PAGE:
It’s been 30 star-studded years since Flight Service Manager Malcolm King Mackinnon first took to the skies, and he certainly has a story or two up his sleeve…
You get what you give
I came to join Virgin Atlantic 30 years ago by default really. It was my girlfriend at the time who had the interview with the Cabin Crew Manager, I had just gone along to give moral support. So there I was, sitting on the couch waiting when the door opened and I was asked if I’d like to come in for a chat. Why not, I thought. So I did. And here I am now.
Looking back, the thing I’ve learned most over the last 30 years is that you get out what you put in. On a personal level, I can now swim. Not that I’ve had to put that particular skill into practice after baling out of a plane over the ocean, I’m pleased to tell you!
At the risk of name-dropping, I’ve met a few celebs along the way, too. I met the comedian Billy Connolly on a LAX flight a few years ago. Talking to him, I realised that we had both worked in the same shipyard in Glasgow as welders – which was an amazing coincidence! Also, back in the years of Richard Branson’s Virgin Atlantic Challenger project, I had the opportunity to steer the Challenger at full throttle down the Hudson River in New York with Roger Daltrey from “˜The Who’. I’ll never forget him riding on the bow, shirt wide open, doing his take of the Leonardo Di Caprio/Kate Winslett scene from “˜Titanic’ – incredible.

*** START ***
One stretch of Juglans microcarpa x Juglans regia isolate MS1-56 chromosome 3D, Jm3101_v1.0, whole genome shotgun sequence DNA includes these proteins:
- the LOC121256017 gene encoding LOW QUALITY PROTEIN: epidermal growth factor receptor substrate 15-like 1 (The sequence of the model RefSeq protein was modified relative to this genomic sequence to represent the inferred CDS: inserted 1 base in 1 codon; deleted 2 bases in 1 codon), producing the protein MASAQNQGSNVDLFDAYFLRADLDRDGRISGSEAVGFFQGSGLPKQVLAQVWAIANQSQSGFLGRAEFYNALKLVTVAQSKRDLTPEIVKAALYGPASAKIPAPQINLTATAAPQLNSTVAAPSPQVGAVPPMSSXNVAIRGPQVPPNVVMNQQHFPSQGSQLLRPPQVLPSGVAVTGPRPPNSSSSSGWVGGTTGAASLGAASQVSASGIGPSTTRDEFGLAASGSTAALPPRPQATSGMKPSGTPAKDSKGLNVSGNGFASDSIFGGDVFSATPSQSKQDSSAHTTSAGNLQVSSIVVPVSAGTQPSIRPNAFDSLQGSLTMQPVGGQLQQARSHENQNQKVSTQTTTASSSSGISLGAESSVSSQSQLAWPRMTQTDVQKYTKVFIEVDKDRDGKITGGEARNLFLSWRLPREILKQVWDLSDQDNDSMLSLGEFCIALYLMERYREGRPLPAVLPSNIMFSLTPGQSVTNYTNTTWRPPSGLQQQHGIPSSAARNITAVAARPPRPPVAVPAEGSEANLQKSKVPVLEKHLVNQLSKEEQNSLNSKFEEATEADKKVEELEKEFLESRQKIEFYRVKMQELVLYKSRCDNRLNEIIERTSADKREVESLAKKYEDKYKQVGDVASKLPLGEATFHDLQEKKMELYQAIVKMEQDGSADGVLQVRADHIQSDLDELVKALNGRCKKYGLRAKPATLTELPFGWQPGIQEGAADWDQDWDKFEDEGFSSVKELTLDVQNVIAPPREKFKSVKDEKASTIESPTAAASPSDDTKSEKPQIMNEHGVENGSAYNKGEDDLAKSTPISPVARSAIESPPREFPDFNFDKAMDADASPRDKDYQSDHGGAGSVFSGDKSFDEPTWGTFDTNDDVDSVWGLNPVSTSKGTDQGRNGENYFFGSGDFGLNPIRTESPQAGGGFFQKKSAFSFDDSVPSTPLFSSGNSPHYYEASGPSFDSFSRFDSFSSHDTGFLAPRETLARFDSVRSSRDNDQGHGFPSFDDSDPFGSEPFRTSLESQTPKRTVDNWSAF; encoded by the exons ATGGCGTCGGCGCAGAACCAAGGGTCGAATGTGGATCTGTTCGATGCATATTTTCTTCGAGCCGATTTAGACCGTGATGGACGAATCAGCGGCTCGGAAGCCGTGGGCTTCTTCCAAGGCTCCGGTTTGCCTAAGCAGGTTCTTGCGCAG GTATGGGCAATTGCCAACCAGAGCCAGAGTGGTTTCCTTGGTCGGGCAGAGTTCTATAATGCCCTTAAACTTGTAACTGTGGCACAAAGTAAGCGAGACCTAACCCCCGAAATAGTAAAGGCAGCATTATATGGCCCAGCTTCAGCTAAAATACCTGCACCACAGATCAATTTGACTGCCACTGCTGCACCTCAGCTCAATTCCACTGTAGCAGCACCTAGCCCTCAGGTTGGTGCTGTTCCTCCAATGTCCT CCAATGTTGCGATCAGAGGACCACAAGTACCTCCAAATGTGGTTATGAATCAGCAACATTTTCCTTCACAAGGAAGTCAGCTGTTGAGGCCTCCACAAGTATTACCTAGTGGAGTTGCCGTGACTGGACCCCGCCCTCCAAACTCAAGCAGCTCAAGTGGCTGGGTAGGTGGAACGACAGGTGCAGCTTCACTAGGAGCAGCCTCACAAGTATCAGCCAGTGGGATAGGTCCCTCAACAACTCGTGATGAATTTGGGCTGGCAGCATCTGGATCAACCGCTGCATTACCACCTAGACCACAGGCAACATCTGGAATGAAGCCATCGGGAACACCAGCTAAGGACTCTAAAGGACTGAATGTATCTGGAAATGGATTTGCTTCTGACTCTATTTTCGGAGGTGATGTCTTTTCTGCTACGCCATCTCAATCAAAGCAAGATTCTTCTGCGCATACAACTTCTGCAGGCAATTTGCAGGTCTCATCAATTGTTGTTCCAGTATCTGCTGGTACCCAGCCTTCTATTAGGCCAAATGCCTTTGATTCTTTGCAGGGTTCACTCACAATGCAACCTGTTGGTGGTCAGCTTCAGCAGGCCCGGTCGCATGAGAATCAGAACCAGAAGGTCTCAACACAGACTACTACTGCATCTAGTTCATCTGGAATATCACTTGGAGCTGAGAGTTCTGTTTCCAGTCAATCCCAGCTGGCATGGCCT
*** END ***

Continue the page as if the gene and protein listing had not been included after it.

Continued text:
A world of opportunities
Apart from meeting the rich and famous, there are many other things that stand out. I was on board the first flight back to Newark after 9/11. There were a lot of Americans travelling with us who had had family or friends caught up in the Twin Towers tragedy and you could feel the raw emotion on board. On a lighter note, I remember watching two “˜Peabody Ducks’ waddle into our room party on the 26th floor of the Peabody Hotel in Orlando and wondering how the hell they got there! I’ve got to mention, too, that the job has given my wife and I the opportunity to visit all the continents on the planet. The place that really sticks out for me is Bora Bora in the South Pacific, but I remember that Richard Branson promised my wife and I a trip to Necker if we made it to 30 years. I hope you’re reading this, Richard!
If you’re thinking about a Cabin Crew job, my advice is to treat every trip as an adventure, treat it like it’s your last and get out of the hotel and do something. It’s a fun and rewarding job, but you do need to be approachable, professional and loyal. If you’ve got those qualities, you’ll get on.
Malcolm King Mackinnon
1984: Hoped his girlfriend would get the cabin crew job.
2014: Hoping Richard honours his Necker trip promise.
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